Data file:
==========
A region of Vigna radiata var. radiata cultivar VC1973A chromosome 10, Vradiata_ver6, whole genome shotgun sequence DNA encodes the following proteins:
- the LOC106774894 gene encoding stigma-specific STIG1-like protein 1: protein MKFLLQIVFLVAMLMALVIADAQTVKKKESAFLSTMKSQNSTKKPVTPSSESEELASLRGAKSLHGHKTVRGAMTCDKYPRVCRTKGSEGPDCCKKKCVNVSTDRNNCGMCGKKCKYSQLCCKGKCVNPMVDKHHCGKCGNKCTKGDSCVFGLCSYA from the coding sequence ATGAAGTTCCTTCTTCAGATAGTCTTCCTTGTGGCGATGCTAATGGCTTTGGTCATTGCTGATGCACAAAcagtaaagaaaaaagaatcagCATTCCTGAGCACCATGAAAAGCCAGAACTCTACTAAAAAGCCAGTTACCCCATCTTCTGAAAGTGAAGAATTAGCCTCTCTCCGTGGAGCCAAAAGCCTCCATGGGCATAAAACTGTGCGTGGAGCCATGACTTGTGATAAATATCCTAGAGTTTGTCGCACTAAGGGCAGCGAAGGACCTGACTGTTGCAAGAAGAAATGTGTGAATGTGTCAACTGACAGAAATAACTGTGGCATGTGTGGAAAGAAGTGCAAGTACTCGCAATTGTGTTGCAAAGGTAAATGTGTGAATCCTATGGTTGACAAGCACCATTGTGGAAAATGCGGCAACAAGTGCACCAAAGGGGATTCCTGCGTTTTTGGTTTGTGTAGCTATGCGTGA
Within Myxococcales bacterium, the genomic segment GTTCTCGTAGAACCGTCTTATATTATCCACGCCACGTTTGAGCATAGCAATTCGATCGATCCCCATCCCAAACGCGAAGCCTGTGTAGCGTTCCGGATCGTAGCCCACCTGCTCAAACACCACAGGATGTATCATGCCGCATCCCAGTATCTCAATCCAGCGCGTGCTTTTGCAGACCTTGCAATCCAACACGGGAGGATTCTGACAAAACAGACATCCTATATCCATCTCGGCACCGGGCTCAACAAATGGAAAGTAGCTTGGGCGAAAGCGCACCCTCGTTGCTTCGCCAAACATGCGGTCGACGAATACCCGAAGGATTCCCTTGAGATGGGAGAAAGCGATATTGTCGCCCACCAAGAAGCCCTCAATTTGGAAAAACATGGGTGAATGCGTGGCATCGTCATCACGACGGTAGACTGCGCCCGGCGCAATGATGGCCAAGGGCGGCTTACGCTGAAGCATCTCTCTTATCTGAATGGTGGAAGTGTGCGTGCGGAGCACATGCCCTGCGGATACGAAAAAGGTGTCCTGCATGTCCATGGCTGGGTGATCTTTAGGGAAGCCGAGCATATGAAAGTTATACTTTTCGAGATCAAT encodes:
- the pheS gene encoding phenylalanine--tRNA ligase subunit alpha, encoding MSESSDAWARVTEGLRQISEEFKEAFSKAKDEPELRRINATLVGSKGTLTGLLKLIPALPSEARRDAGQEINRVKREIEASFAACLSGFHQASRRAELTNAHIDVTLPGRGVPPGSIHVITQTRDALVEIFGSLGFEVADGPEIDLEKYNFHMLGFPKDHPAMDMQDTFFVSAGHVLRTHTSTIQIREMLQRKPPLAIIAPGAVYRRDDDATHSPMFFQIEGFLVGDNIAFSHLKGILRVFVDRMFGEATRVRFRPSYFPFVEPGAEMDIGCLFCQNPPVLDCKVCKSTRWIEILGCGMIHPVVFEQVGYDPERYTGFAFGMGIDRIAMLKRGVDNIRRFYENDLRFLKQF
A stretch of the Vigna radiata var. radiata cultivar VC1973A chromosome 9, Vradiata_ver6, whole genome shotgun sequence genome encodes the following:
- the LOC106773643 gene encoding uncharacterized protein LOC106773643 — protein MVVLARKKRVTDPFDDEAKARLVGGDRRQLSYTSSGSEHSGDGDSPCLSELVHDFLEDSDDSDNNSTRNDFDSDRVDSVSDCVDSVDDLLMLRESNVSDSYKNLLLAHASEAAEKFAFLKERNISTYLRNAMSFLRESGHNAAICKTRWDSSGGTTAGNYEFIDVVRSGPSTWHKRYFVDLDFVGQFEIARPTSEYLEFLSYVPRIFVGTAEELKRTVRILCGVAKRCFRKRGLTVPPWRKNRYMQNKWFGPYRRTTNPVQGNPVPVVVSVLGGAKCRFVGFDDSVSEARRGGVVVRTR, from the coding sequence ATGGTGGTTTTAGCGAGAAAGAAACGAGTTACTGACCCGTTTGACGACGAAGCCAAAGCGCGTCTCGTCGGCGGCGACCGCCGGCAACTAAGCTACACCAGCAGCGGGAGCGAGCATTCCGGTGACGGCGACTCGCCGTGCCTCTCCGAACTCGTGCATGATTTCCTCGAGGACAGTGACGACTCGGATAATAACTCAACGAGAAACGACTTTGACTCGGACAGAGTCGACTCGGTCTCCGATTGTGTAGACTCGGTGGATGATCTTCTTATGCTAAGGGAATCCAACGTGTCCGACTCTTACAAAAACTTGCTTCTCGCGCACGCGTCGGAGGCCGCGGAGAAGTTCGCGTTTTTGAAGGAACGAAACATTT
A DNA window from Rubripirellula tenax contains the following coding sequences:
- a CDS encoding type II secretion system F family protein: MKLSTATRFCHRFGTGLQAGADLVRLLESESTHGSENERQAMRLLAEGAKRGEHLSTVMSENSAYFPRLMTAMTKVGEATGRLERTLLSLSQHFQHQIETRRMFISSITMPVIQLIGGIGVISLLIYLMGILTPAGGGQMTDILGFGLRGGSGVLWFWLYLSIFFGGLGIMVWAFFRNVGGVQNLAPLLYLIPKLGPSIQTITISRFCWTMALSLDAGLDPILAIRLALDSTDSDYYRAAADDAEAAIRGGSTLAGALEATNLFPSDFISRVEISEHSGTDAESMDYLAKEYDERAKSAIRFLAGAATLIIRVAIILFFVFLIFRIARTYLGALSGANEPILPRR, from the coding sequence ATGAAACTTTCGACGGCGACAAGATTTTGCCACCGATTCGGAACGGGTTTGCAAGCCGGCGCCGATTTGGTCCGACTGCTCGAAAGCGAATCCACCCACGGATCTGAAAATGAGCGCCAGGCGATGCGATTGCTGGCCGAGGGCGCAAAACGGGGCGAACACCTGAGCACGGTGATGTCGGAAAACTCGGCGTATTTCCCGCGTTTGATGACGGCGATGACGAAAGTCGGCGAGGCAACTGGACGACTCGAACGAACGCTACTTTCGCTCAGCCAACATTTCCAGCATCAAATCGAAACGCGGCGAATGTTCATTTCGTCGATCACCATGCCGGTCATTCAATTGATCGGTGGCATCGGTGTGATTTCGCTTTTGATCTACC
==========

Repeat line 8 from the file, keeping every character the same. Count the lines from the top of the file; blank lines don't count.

- a CDS encoding type II secretion system F family protein: MKLSTATRFCHRFGTGLQAGADLVRLLESESTHGSENERQAMRLLAEGAKRGEHLSTVMSENSAYFPRLMTAMTKVGEATGRLERTLLSLSQHFQHQIETRRMFISSITMPVIQLIGGIGVISLLIYLMGILTPAGGGQMTDILGFGLRGGSGVLWFWLYLSIFFGGLGIMVWAFFRNVGGVQNLAPLLYLIPKLGPSIQTITISRFCWTMALSLDAGLDPILAIRLALDSTDSDYYRAAADDAEAAIRGGSTLAGALEATNLFPSDFISRVEISEHSGTDAESMDYLAKEYDERAKSAIRFLAGAATLIIRVAIILFFVFLIFRIARTYLGALSGANEPILPRR, from the coding sequence ATGAAACTTTCGACGGCGACAAGATTTTGCCACCGATTCGGAACGGGTTTGCAAGCCGGCGCCGATTTGGTCCGACTGCTCGAAAGCGAATCCACCCACGGATCTGAAAATGAGCGCCAGGCGATGCGATTGCTGGCCGAGGGCGCAAAACGGGGCGAACACCTGAGCACGGTGATGTCGGAAAACTCGGCGTATTTCCCGCGTTTGATGACGGCGATGACGAAAGTCGGCGAGGCAACTGGACGACTCGAACGAACGCTACTTTCGCTCAGCCAACATTTCCAGCATCAAATCGAAACGCGGCGAATGTTCATTTCGTCGATCACCATGCCGGTCATTCAATTGATCGGTGGCATCGGTGTGATTTCGCTTTTGATCTACC